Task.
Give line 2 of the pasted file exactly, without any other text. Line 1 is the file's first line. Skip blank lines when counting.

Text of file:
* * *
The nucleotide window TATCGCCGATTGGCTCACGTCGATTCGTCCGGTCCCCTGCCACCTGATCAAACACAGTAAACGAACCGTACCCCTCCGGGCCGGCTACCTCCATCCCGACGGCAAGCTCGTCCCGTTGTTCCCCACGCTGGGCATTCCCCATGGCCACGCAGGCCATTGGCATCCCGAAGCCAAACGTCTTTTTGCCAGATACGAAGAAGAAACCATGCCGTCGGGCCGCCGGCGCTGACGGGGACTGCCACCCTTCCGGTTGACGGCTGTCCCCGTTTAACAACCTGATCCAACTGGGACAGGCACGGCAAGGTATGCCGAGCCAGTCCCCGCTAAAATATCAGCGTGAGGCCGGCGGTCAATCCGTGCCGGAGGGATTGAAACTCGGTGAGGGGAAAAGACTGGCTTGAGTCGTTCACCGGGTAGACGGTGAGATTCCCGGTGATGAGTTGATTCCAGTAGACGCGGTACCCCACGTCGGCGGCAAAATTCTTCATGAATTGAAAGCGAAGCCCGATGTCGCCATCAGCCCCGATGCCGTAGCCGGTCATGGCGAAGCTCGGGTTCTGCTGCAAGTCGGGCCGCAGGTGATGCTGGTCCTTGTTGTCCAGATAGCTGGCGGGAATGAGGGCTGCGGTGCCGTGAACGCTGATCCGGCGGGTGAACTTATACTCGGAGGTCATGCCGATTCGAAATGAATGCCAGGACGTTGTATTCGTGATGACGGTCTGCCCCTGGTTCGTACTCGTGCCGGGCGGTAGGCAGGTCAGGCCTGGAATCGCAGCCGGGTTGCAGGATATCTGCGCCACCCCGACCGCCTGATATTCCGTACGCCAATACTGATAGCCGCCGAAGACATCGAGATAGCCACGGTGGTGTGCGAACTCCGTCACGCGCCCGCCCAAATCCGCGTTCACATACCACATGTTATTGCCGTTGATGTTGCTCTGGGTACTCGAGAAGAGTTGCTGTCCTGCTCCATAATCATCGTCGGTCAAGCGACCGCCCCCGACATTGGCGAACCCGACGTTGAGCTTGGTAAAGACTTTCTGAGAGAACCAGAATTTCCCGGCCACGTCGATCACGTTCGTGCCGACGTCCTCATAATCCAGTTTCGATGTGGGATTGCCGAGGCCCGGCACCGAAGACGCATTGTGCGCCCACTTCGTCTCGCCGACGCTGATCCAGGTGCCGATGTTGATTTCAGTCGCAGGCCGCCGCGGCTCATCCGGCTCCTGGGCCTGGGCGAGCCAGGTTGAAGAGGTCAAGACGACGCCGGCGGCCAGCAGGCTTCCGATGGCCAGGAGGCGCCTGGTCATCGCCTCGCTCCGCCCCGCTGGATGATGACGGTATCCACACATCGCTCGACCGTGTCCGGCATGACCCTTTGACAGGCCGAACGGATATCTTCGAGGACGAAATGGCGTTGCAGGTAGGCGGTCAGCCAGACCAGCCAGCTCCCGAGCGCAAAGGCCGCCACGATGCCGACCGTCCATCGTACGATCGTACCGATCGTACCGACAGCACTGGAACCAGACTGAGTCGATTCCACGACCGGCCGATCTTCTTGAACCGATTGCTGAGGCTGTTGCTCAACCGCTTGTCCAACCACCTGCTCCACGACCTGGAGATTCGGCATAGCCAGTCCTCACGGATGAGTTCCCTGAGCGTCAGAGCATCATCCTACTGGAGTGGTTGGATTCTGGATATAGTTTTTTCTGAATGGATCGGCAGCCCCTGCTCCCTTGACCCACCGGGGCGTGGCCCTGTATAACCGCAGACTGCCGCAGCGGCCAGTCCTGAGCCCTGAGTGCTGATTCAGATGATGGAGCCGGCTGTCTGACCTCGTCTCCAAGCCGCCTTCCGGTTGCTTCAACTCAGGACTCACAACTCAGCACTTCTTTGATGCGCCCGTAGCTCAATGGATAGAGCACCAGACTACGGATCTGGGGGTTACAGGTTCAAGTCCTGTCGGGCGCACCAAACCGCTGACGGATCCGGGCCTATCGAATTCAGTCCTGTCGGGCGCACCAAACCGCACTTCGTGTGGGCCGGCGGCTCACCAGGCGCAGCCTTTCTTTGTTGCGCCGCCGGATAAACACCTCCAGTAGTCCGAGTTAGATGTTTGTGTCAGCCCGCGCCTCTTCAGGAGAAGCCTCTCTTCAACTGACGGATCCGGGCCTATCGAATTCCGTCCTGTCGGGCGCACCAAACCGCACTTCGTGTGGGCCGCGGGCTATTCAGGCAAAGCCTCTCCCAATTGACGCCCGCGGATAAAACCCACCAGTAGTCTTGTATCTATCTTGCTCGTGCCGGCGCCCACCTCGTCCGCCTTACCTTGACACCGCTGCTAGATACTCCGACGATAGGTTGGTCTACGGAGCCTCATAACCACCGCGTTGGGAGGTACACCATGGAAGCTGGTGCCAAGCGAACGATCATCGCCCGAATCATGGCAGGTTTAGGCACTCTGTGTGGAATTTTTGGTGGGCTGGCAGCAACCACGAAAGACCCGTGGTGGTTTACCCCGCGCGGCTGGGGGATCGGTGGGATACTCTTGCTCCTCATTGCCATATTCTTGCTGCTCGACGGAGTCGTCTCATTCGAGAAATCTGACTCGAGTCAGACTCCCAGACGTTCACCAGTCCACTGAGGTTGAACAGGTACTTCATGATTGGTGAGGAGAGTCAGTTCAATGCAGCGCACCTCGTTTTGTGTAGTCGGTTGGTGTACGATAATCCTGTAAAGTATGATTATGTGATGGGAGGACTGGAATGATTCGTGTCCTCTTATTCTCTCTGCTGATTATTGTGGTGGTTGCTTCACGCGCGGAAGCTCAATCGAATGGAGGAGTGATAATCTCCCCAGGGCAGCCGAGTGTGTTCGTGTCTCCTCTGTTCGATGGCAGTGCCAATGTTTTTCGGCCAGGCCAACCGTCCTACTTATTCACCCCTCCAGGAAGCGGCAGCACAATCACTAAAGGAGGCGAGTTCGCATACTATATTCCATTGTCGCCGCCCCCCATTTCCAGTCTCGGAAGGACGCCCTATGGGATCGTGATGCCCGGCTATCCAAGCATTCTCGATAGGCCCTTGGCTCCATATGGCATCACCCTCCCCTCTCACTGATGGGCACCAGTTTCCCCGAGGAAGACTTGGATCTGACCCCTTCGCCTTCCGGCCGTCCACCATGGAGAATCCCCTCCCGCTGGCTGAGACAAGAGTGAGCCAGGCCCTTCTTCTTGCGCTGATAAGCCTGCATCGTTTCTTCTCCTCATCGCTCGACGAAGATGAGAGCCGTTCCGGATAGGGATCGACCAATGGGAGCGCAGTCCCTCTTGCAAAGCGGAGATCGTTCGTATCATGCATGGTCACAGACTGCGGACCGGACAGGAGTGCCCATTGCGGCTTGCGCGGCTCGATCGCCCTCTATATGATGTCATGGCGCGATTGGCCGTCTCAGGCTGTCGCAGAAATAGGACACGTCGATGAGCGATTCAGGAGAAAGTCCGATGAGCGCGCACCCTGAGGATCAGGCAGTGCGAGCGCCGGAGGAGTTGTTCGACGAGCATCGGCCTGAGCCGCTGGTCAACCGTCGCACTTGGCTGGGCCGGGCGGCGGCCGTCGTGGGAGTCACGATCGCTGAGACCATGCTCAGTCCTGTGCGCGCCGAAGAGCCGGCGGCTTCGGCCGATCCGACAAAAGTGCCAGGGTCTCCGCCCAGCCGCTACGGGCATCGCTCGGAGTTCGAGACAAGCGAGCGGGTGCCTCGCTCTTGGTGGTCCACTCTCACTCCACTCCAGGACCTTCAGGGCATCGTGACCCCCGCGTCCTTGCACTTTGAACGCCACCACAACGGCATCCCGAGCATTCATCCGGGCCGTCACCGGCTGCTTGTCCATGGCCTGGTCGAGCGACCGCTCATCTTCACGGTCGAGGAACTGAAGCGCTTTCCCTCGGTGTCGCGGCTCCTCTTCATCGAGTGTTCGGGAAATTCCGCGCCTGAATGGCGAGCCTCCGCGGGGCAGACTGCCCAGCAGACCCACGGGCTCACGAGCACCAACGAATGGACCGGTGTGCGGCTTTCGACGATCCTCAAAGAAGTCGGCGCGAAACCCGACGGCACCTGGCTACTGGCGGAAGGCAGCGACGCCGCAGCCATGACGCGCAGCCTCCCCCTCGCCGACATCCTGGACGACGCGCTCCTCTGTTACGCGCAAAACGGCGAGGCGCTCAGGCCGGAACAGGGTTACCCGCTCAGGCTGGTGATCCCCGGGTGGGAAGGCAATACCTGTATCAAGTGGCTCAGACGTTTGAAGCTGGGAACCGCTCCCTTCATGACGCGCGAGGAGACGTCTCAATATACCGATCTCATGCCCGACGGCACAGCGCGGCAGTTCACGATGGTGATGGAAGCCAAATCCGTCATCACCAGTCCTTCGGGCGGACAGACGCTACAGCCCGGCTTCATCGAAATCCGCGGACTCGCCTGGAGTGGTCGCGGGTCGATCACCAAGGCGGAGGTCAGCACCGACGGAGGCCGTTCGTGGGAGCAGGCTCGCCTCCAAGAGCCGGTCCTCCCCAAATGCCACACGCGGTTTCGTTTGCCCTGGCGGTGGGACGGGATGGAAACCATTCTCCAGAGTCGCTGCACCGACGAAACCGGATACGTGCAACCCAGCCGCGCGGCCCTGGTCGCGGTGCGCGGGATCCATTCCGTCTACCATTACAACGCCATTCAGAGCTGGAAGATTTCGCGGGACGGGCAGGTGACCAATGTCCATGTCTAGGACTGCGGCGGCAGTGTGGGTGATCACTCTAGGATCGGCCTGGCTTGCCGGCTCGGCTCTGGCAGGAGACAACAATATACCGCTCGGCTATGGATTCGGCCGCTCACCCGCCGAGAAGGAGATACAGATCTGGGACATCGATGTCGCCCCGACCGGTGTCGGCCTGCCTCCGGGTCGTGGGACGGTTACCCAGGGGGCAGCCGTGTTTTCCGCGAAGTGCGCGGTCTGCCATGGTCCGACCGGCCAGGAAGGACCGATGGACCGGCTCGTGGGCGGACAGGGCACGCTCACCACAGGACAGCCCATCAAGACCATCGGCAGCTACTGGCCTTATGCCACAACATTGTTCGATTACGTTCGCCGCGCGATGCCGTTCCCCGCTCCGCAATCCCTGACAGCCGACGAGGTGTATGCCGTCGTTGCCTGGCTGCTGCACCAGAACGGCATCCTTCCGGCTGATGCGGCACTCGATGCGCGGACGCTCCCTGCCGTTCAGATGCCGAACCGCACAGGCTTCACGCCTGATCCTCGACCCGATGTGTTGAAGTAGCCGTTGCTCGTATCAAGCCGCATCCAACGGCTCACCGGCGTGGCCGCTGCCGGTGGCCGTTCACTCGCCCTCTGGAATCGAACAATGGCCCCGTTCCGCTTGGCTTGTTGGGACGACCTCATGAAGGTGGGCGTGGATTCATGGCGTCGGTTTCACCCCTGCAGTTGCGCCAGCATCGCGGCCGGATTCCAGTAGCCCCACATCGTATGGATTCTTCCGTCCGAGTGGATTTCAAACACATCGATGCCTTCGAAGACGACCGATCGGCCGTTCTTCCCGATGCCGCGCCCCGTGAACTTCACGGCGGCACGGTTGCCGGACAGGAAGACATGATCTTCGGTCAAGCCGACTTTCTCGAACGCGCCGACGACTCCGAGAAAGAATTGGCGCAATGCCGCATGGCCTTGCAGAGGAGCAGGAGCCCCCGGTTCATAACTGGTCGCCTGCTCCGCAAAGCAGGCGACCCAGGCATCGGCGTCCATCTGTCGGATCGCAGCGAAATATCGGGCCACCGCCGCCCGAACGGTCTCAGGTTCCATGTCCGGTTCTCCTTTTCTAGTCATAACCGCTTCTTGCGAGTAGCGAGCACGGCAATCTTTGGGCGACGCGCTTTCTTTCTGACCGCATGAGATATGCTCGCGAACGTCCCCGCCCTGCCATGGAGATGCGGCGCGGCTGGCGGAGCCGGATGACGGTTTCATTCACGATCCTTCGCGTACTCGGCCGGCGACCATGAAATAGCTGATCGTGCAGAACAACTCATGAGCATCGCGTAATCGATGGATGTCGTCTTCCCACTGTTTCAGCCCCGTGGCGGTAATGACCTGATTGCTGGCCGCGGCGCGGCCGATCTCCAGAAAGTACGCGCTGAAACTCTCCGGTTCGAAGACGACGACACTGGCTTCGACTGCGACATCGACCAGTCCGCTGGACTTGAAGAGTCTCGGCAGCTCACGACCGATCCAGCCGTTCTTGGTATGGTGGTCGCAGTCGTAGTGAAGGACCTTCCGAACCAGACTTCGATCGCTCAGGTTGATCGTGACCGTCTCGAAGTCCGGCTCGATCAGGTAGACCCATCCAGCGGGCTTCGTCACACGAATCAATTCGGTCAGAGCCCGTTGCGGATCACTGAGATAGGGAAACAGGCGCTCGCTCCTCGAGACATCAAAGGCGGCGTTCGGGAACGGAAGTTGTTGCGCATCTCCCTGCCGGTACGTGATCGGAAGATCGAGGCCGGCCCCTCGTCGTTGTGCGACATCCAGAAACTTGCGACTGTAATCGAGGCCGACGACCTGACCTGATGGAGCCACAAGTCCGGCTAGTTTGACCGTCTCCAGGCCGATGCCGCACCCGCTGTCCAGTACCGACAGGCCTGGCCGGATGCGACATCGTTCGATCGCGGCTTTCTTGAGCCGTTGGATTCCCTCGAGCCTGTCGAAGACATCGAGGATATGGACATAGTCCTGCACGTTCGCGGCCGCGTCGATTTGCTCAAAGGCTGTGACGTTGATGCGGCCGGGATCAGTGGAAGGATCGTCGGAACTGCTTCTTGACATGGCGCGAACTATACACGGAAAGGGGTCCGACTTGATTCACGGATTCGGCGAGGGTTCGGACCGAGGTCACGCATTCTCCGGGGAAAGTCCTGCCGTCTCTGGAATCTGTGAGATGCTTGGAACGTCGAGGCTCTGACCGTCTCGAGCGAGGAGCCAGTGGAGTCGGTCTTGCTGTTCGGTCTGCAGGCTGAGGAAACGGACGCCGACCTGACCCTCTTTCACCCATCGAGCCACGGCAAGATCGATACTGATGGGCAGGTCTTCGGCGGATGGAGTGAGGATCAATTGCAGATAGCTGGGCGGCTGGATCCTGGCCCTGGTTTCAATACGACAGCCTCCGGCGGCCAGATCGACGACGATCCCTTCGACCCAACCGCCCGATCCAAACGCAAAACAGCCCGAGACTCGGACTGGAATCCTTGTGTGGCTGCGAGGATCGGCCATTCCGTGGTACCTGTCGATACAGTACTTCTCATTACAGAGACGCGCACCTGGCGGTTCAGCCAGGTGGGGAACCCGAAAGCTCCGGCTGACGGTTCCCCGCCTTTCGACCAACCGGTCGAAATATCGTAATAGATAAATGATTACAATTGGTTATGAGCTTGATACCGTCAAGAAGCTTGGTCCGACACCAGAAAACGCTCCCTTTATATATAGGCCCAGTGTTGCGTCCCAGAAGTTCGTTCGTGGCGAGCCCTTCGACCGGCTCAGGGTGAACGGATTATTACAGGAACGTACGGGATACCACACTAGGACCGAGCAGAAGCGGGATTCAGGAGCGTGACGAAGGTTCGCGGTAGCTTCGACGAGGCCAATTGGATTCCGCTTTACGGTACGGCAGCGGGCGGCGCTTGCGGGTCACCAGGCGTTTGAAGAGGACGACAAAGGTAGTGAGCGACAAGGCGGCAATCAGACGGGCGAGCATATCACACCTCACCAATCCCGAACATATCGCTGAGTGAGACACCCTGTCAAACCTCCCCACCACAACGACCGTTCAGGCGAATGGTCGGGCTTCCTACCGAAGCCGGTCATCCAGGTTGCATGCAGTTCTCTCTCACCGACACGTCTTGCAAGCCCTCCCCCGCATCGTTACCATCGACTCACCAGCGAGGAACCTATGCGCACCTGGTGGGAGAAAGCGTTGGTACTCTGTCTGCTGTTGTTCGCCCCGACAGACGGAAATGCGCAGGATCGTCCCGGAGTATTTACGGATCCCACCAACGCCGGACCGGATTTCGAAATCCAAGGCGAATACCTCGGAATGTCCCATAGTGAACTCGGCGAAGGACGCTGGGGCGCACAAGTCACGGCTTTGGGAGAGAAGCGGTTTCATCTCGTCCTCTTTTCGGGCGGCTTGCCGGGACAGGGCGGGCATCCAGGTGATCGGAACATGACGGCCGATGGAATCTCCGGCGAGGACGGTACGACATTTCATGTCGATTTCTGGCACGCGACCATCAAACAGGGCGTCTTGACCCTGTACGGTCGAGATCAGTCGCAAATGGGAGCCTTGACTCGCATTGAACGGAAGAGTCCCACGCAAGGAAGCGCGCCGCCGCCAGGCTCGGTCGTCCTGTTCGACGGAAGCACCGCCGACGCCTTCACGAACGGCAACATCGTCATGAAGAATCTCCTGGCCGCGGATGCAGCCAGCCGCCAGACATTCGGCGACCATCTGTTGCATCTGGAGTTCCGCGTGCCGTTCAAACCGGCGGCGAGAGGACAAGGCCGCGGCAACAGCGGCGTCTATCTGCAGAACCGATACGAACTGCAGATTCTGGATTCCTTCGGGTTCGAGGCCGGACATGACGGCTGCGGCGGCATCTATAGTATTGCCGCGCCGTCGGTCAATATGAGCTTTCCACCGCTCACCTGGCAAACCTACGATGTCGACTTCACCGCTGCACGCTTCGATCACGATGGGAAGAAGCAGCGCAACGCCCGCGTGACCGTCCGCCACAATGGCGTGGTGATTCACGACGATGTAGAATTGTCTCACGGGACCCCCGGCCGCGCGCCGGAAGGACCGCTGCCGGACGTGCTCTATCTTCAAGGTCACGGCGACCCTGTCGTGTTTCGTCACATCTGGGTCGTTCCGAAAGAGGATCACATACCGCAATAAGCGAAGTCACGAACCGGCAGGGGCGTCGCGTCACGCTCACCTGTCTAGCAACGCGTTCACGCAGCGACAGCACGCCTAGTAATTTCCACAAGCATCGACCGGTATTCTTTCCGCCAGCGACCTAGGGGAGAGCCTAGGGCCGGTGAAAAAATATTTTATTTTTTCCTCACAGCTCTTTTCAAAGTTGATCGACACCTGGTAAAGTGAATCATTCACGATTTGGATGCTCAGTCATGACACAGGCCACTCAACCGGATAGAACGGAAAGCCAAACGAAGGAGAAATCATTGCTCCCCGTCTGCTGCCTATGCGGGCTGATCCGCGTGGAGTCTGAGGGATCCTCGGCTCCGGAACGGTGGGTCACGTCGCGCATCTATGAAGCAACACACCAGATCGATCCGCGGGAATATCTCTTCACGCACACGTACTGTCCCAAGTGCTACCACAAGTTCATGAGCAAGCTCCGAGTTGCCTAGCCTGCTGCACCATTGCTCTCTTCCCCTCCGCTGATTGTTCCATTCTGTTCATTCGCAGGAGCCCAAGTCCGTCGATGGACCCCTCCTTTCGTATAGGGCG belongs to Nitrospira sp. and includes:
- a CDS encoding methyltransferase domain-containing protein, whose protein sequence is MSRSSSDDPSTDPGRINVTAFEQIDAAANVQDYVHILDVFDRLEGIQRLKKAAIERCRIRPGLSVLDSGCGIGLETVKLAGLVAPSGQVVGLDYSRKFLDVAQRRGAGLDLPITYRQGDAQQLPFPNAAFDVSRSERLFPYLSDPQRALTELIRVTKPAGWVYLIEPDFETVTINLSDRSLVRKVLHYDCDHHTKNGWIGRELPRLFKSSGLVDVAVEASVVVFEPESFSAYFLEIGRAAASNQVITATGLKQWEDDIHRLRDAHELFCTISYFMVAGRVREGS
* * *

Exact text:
- a CDS encoding methyltransferase domain-containing protein, whose protein sequence is MSRSSSDDPSTDPGRINVTAFEQIDAAANVQDYVHILDVFDRLEGIQRLKKAAIERCRIRPGLSVLDSGCGIGLETVKLAGLVAPSGQVVGLDYSRKFLDVAQRRGAGLDLPITYRQGDAQQLPFPNAAFDVSRSERLFPYLSDPQRALTELIRVTKPAGWVYLIEPDFETVTINLSDRSLVRKVLHYDCDHHTKNGWIGRELPRLFKSSGLVDVAVEASVVVFEPESFSAYFLEIGRAAASNQVITATGLKQWEDDIHRLRDAHELFCTISYFMVAGRVREGS